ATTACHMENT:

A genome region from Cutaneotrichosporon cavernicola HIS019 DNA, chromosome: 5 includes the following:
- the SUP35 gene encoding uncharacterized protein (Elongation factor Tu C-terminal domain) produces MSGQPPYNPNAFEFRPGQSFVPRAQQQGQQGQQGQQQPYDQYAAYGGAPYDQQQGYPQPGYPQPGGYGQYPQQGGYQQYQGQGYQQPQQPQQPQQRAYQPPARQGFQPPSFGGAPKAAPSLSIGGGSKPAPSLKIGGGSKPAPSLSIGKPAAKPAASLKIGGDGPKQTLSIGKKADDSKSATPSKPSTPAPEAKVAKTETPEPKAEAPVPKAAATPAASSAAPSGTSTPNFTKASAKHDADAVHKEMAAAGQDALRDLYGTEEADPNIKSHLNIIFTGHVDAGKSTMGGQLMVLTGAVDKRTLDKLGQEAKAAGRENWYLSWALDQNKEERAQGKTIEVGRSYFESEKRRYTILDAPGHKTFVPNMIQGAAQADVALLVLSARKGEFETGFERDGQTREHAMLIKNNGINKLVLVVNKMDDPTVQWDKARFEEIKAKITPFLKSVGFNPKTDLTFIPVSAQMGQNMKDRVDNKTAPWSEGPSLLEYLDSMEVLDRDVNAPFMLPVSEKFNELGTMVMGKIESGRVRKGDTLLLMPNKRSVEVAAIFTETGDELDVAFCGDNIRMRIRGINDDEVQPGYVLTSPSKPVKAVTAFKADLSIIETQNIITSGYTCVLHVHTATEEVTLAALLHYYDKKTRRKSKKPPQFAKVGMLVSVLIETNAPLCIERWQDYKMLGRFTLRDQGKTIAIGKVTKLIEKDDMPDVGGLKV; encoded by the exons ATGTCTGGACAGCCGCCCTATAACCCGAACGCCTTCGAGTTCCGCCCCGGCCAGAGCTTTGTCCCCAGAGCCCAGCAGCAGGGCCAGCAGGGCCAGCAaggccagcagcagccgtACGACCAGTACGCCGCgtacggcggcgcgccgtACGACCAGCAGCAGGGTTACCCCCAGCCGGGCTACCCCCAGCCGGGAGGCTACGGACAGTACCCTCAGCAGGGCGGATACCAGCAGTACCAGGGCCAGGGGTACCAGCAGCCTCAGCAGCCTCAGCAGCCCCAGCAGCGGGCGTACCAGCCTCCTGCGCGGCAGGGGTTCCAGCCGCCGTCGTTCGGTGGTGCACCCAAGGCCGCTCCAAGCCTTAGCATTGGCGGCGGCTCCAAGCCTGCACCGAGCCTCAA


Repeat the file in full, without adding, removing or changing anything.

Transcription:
A genome region from Cutaneotrichosporon cavernicola HIS019 DNA, chromosome: 5 includes the following:
- the SUP35 gene encoding uncharacterized protein (Elongation factor Tu C-terminal domain) produces MSGQPPYNPNAFEFRPGQSFVPRAQQQGQQGQQGQQQPYDQYAAYGGAPYDQQQGYPQPGYPQPGGYGQYPQQGGYQQYQGQGYQQPQQPQQPQQRAYQPPARQGFQPPSFGGAPKAAPSLSIGGGSKPAPSLKIGGGSKPAPSLSIGKPAAKPAASLKIGGDGPKQTLSIGKKADDSKSATPSKPSTPAPEAKVAKTETPEPKAEAPVPKAAATPAASSAAPSGTSTPNFTKASAKHDADAVHKEMAAAGQDALRDLYGTEEADPNIKSHLNIIFTGHVDAGKSTMGGQLMVLTGAVDKRTLDKLGQEAKAAGRENWYLSWALDQNKEERAQGKTIEVGRSYFESEKRRYTILDAPGHKTFVPNMIQGAAQADVALLVLSARKGEFETGFERDGQTREHAMLIKNNGINKLVLVVNKMDDPTVQWDKARFEEIKAKITPFLKSVGFNPKTDLTFIPVSAQMGQNMKDRVDNKTAPWSEGPSLLEYLDSMEVLDRDVNAPFMLPVSEKFNELGTMVMGKIESGRVRKGDTLLLMPNKRSVEVAAIFTETGDELDVAFCGDNIRMRIRGINDDEVQPGYVLTSPSKPVKAVTAFKADLSIIETQNIITSGYTCVLHVHTATEEVTLAALLHYYDKKTRRKSKKPPQFAKVGMLVSVLIETNAPLCIERWQDYKMLGRFTLRDQGKTIAIGKVTKLIEKDDMPDVGGLKV; encoded by the exons ATGTCTGGACAGCCGCCCTATAACCCGAACGCCTTCGAGTTCCGCCCCGGCCAGAGCTTTGTCCCCAGAGCCCAGCAGCAGGGCCAGCAGGGCCAGCAaggccagcagcagccgtACGACCAGTACGCCGCgtacggcggcgcgccgtACGACCAGCAGCAGGGTTACCCCCAGCCGGGCTACCCCCAGCCGGGAGGCTACGGACAGTACCCTCAGCAGGGCGGATACCAGCAGTACCAGGGCCAGGGGTACCAGCAGCCTCAGCAGCCTCAGCAGCCCCAGCAGCGGGCGTACCAGCCTCCTGCGCGGCAGGGGTTCCAGCCGCCGTCGTTCGGTGGTGCACCCAAGGCCGCTCCAAGCCTTAGCATTGGCGGCGGCTCCAAGCCTGCACCGAGCCTCAA